aka, "some people suck but urbit has tools to begin to discourage shitty behavior" month.
The impetus for this post is the recent update that Urbit just rolled out: naive rollups for Azimuth, the public key infrastructure (PKI), of the network. If you didn't know already, Azimuth is this PKI that enforces the cryptographic fact that
your urbit is yours. Unfortunately, bootstrapping this functionality meant temporarily lashing Urbit to Ethereum. The level and specifics of that disfortune vary depending on the perspective of the person assessing the dependency on Ethereum; Bitcoin maxies just hate any mention of ETH being useful, no-coiners get all confused about metamask wallets, and just about everyone is pissed about the gas crisis. Announced in 2021, 'The Gang Solved the Gas Crisis' was more than just an homage to Always Sunny, rather this undertaking outlined an exercise to enable a Layer 2 (L2) implementation of elements of the Azimuth contracts. This project was heavily discussed at Assembly, tested over thousands of transactions to clear bugs, and carried through until Valentine's day, 2022 when bridge.urbit.org was officially updated and L2 was made available to the masses.
L2 began with the kindness and sincerity we have grown accustomed to here on Mars; to say thank you to urbiters who have been hanging out on the network before the deluge of new L2 plebs, Tlon gave out some Valentine's. Custom invite pages for dedicated users to share with their friends and onboard new users without all the pain of Ethereum wallets, transactions, and gas fees. Thanks to everyone at Tlon who came up with this idea and executed it on a day that is supposed to be about love and joy and friendship.
Unfortunately, the combination of L2 bringing in new users, typical crypto-degeneracy, and many of us urbiter's forgetting how hostile people from PVPnet can be, the page that they created for me had a url like this:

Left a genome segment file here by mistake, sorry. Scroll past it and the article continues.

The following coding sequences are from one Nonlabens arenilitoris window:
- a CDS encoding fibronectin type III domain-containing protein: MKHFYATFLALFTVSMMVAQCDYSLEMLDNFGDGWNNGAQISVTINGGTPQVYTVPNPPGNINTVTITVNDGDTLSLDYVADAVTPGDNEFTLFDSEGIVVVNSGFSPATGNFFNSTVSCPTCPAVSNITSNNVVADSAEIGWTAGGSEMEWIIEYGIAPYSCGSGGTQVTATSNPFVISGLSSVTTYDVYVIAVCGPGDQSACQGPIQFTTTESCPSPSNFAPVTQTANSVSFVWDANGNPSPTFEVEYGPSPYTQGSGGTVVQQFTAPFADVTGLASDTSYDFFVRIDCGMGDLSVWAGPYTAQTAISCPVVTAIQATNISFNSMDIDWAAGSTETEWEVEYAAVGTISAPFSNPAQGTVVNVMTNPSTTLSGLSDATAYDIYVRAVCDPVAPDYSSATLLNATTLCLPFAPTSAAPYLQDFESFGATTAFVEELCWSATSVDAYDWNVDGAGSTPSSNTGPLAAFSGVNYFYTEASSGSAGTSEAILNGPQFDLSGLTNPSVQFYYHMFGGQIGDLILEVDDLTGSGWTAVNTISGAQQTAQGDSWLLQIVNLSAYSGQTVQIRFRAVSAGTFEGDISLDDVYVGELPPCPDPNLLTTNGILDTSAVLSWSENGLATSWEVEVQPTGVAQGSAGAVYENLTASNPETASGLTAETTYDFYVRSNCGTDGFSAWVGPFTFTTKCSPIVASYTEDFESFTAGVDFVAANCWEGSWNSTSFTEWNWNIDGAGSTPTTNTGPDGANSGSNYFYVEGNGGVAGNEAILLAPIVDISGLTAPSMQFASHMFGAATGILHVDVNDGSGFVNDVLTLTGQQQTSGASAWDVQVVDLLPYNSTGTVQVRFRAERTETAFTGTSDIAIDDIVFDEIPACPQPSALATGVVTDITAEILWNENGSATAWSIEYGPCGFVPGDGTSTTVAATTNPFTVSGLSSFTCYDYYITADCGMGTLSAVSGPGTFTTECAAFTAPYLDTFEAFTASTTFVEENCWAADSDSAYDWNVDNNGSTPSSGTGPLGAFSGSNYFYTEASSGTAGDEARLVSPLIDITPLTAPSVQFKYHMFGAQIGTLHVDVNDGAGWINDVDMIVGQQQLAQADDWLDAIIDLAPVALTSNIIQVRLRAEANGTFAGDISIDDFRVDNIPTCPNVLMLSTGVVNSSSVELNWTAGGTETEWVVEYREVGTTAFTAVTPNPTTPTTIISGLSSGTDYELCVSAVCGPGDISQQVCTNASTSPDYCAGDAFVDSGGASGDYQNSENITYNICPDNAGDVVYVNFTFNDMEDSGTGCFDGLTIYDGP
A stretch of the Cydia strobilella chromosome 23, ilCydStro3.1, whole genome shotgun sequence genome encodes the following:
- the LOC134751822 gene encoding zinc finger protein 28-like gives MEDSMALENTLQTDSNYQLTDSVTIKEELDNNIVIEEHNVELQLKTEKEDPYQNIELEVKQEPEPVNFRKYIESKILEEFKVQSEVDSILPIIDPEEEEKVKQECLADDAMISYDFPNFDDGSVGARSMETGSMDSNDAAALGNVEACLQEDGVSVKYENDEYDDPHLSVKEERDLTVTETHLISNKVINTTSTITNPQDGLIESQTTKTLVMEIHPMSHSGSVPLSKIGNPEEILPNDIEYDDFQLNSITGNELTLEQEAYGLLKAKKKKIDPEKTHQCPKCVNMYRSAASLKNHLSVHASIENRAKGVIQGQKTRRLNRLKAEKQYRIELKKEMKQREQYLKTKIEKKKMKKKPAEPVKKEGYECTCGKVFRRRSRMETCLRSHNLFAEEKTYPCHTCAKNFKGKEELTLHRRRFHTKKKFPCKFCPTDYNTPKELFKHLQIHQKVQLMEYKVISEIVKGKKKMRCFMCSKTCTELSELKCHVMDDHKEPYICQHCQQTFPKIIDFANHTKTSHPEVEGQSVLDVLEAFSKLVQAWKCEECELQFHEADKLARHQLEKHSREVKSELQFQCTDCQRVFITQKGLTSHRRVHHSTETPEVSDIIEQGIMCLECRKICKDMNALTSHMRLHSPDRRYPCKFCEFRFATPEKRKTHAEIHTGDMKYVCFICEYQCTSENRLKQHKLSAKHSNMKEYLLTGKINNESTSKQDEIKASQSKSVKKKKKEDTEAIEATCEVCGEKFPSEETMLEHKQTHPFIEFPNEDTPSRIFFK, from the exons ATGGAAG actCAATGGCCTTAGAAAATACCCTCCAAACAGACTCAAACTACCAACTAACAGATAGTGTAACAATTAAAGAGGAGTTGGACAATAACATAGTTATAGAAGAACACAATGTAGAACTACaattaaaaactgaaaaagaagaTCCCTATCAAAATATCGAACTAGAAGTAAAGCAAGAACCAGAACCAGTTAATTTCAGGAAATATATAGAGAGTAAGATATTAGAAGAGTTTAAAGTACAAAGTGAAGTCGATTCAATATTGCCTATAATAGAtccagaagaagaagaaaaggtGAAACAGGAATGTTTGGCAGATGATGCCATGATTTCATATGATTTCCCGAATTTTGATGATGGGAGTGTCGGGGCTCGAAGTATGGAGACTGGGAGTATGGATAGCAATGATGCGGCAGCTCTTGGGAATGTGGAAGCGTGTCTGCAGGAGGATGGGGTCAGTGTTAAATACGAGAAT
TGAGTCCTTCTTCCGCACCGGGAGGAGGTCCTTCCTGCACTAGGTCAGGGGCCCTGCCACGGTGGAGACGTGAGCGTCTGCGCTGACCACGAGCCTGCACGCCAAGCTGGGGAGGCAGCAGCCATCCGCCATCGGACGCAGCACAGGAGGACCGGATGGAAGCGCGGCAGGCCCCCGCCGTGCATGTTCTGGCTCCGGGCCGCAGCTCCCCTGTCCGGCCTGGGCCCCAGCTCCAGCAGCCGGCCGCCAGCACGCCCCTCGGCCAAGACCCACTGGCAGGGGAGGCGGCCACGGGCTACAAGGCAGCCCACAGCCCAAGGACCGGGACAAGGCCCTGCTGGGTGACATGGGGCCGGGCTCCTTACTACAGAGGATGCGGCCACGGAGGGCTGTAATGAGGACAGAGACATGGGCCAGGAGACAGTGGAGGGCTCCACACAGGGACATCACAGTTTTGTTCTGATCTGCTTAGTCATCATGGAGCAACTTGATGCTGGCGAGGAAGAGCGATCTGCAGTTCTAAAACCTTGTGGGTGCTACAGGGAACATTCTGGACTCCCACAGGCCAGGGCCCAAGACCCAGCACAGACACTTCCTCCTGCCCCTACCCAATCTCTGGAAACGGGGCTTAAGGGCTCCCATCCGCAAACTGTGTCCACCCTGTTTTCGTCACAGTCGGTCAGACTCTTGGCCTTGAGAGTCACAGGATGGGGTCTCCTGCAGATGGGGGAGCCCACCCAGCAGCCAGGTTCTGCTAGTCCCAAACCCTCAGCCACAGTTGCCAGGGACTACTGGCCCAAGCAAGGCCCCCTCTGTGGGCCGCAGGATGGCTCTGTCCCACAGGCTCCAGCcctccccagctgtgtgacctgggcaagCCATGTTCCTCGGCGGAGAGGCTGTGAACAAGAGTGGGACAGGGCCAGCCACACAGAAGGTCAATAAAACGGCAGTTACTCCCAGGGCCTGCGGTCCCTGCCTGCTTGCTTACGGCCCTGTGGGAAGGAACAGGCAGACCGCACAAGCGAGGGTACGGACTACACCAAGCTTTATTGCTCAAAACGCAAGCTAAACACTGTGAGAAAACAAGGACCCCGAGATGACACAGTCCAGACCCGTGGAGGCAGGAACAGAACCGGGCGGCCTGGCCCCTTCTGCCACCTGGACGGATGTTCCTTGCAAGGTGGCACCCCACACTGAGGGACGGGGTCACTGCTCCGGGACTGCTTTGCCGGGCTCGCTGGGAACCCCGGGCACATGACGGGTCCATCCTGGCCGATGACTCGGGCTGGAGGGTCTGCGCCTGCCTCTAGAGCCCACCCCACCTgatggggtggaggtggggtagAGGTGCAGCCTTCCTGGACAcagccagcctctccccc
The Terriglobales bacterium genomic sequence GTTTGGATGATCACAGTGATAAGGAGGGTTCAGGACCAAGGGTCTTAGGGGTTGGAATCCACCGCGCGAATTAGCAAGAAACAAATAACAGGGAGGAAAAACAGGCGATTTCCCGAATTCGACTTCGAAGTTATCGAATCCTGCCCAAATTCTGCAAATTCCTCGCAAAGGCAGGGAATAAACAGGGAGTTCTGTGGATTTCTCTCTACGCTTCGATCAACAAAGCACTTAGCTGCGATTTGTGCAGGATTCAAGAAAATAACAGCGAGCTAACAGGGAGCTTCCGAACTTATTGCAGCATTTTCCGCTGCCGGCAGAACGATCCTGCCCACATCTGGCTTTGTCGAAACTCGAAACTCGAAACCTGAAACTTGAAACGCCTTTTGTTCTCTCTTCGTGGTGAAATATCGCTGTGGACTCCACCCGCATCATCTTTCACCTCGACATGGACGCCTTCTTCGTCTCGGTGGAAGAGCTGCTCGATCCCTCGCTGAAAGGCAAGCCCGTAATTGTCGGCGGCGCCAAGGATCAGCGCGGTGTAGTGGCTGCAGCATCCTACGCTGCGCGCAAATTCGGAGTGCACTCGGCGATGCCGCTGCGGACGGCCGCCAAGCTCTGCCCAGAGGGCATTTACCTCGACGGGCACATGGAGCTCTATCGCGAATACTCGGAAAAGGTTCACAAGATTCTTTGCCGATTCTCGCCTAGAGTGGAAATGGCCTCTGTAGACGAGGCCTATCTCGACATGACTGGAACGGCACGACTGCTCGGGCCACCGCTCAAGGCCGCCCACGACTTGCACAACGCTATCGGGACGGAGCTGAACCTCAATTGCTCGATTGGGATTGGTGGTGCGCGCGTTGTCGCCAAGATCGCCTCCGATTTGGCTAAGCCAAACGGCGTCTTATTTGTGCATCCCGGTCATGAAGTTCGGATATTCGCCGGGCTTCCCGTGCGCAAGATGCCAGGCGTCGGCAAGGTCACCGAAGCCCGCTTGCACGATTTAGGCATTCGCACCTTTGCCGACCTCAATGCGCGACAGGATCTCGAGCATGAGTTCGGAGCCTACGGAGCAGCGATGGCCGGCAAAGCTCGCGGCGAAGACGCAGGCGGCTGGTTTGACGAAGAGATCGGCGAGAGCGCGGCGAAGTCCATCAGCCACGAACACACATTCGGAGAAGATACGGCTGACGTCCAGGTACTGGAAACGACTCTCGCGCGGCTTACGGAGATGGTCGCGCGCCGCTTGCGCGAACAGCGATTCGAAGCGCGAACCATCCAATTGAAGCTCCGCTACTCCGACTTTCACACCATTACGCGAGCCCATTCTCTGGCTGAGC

Now, as a person reading this I'm sure you say to yourself, "Oh, that's cool, they gave you a nice url with your
@p in it." Yes. Yes, they did. And thank you for thinking such sweet thoughts.
Now put your PVPnet glasses on and try again. In a world where your behavior is transient, where identities can be scrapped as they acrue shitty reputation, and communities are fleeting rather than persistent, your reassessment probably looks something like this: "Hey, some kind martian just sent me this url with free cryptographically owned NFTs... What if I just change
~sampel-palnet to other prominent names on the network and see how many of these NFTs I can steal?"
Yea. So during the 2-3 hours when I first received my url link from Tlon, and when I could think about who would benefit from a free urbit planet, some shitbird claimed all of three of the planet invites that were on my custom landing page.
This post serves two purposes:
- A reminder to those of us who have spent increasingly large amounts of our time on urbit over the past months and years, that PVPnet behaves differently. The network-wide, high-trust society that we once had may not be so network wide anymore.
- To whoever stole: ~nodseg-parbur ~liblun-dintep ~bidhec-motlep A pox on your house. I don't care about the planets, they are three which were a kind gift among hundreds of thousands that are mine to distribute. But you stole from the 'give a penny, take a penny' tray and karma, the godhead, the witches coven down the street in Portland, and the Galactic Senate frown upon your soul. To the new 'owners' of those planets, you have a week to reach out to me and pledge fealty. After that, your Martian life is forfeit.